Sylvia Chelang’at: I had a point to prove in World U20s

Wednesday, August 25th, 2021 00:00 |
Sylvia Chelang’at.

Sylvia Chelang’at ventured into new territory to deliver a bronze medal for Kenya in the women’s 400m on the penultimate day of the World Under-20 Championships.

Coming into the home stretch, she needed to dig deep and pushed herself despite falling off at the finish line to secure a medal.

Chelang’at who was recently signed by Italian athletics coach Claudio Berardelli said not even the management or her mentor, former World champion Janeth Jepkosgei, rated her chances of getting to the finals.

“I was given a contract  before the championship even though they did not rate my chances in the championships. They thought I could achieve a new personal best, nothing more,” said Chelengat.

Her parents, however,  told her to prove everyone wrong by making it to the podium.

“I want to do well in my athletics career as nothing motivates me more than giving my parents a better life.

We are not a well-to-do family, but now I thank God that I will be able to give my parents the kind of life they so much wanted to give us but were unable to,” said Chelengat. 

The Form Four student at Lelu Secondary School in Kipkelion sub-county, Kericho, said getting a medal will account for her time out of school to prepare for the championships.

“It bothered me that I might go back to school without a medal, that is what pushed me to do better. As a candidate, I have missed a lot in school, so I have some consolation as I go back,” said an elated Chelang’at.

Chelangat came third in the one-lap race in 52.23 after trailing Imaobong Uko of Nigeria who bagged gold in 51.55 as Kornelia Lesiewicz took silver in 51.97 with the trio notching personal best in the race.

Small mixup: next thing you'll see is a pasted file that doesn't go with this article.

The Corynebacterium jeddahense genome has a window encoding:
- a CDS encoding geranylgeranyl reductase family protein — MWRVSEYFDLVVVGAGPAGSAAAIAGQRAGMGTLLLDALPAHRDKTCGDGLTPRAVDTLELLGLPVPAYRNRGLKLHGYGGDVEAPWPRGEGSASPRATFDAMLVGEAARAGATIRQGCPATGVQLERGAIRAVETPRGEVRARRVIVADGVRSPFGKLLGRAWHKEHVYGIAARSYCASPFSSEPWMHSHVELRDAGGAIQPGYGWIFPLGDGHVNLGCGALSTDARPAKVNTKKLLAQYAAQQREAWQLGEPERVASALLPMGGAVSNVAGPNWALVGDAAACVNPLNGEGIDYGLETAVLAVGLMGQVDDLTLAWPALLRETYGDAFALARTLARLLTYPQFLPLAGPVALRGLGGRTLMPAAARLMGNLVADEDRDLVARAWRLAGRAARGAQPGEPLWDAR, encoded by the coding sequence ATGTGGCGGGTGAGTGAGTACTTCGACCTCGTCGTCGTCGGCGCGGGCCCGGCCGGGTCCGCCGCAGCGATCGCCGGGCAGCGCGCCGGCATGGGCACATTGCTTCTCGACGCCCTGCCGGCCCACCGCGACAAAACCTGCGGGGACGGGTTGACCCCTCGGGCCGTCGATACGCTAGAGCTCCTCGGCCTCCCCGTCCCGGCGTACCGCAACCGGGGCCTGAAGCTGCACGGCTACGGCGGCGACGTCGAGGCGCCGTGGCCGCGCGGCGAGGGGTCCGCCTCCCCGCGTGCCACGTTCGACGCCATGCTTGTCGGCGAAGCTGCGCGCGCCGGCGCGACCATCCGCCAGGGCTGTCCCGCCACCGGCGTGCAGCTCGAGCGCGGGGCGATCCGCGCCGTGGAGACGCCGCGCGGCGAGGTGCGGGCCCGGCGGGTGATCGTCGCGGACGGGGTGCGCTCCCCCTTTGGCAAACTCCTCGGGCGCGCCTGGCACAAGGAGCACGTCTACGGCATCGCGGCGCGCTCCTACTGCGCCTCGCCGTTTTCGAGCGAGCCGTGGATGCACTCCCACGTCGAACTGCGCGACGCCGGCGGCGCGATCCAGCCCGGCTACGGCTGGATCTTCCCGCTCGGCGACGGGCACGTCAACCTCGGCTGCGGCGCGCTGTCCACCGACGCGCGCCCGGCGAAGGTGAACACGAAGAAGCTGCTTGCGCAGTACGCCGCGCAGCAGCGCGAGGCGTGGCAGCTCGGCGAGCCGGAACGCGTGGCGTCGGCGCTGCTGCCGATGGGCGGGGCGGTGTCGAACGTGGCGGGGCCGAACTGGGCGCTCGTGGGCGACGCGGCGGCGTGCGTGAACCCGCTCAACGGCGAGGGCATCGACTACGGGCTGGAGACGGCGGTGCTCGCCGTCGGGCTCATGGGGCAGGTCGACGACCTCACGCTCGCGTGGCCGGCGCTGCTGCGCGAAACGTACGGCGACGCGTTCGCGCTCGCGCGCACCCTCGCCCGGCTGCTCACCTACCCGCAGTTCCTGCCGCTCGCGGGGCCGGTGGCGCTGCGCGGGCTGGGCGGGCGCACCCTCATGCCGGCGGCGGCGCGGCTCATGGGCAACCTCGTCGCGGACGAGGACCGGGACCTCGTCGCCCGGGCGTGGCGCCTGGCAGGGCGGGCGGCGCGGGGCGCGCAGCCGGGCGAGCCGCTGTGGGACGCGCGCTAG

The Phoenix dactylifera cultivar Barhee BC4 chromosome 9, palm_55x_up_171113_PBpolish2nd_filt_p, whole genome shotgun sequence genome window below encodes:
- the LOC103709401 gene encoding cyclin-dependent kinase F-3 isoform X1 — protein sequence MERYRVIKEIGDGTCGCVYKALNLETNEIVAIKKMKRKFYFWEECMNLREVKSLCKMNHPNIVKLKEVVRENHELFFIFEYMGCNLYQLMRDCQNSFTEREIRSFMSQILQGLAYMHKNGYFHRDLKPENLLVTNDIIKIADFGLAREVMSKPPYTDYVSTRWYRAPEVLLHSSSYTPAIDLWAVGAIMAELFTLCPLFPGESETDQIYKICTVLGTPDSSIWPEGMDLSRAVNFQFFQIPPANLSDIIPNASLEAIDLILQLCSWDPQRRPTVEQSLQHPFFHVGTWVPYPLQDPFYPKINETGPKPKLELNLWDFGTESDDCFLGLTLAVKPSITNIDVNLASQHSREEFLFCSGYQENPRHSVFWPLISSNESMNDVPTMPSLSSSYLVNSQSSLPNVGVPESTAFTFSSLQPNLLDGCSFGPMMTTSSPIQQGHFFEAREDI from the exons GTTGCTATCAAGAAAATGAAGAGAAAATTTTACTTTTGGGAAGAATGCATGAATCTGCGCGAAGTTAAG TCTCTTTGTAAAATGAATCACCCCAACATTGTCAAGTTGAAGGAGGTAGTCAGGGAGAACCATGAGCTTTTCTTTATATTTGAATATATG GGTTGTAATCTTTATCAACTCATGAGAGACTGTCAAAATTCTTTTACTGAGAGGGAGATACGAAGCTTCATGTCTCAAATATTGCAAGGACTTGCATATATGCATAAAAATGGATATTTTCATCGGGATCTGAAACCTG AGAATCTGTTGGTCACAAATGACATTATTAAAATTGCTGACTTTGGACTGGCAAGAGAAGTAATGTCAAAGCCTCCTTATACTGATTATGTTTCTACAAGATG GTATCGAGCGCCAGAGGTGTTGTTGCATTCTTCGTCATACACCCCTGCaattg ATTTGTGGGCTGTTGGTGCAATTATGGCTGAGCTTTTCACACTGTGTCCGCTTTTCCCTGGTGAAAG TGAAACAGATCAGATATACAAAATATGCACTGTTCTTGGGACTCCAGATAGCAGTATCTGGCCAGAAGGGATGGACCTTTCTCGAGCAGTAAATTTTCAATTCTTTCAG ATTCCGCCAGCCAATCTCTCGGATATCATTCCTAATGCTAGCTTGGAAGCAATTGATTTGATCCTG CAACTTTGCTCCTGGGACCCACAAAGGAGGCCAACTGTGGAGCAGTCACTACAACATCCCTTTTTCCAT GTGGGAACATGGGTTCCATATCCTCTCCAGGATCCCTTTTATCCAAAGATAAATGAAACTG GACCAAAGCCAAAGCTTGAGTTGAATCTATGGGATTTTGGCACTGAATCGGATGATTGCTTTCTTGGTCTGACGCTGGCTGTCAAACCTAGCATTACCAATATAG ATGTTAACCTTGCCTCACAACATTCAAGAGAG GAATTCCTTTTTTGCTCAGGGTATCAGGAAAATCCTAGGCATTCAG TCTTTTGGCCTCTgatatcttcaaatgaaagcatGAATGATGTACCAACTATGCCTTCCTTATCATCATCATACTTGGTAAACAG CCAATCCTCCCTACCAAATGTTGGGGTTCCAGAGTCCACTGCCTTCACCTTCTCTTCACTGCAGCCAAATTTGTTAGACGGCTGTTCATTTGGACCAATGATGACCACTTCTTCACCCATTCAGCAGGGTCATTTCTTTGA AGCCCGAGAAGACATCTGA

“I really feel happy to win this bronze for Kenya,” Chelangat said.

After her exploits, Chelang’at wants to immediately shift and start training for her favourite race 800m.

She added; “When I was starting, I was very cautious of two things. Frst, I was very careful not to step out of my line, and secondly, I was keen on avoiding a false start.

I had told myself that even if I don’t get a medal, I just want to set my personal best. There was no point in fighting to be number one and then I either false start or infringe on my lane,” she disclosed.

She further explained: “I knew lane five and six were strong because when I looked at the start list, I saw their times were very good.

I just told myself that I would chase them down. In the final 150m, I really felt it hurt but I told myself I was just starting the race. That helped me to push and get a bronze.”

The Kenyan put in a brilliant display despite starting off slow the blocks and her performance at the homestretch elevated her to medal position.

Her reaction off the blocks was the slowest of the seven starters, but she steadied herself going past the first bend before streaming herself better.

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